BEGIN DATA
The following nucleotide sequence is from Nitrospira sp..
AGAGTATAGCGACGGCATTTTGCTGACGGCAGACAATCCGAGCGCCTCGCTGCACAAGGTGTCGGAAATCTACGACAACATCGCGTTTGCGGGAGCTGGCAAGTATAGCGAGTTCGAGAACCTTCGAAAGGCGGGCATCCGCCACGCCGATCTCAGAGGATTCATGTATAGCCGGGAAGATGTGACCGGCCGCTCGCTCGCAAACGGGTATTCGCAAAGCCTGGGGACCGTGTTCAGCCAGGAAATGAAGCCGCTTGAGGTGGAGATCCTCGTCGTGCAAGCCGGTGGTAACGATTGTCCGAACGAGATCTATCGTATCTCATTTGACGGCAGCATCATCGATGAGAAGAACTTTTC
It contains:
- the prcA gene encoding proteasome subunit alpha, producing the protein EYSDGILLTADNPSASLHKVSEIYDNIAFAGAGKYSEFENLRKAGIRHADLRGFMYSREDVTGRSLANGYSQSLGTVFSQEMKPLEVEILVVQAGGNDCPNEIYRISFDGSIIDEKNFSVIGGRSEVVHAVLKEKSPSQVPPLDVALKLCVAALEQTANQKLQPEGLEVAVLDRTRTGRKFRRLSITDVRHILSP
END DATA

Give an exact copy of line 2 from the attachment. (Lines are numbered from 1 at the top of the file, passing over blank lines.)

AGAGTATAGCGACGGCATTTTGCTGACGGCAGACAATCCGAGCGCCTCGCTGCACAAGGTGTCGGAAATCTACGACAACATCGCGTTTGCGGGAGCTGGCAAGTATAGCGAGTTCGAGAACCTTCGAAAGGCGGGCATCCGCCACGCCGATCTCAGAGGATTCATGTATAGCCGGGAAGATGTGACCGGCCGCTCGCTCGCAAACGGGTATTCGCAAAGCCTGGGGACCGTGTTCAGCCAGGAAATGAAGCCGCTTGAGGTGGAGATCCTCGTCGTGCAAGCCGGTGGTAACGATTGTCCGAACGAGATCTATCGTATCTCATTTGACGGCAGCATCATCGATGAGAAGAACTTTTC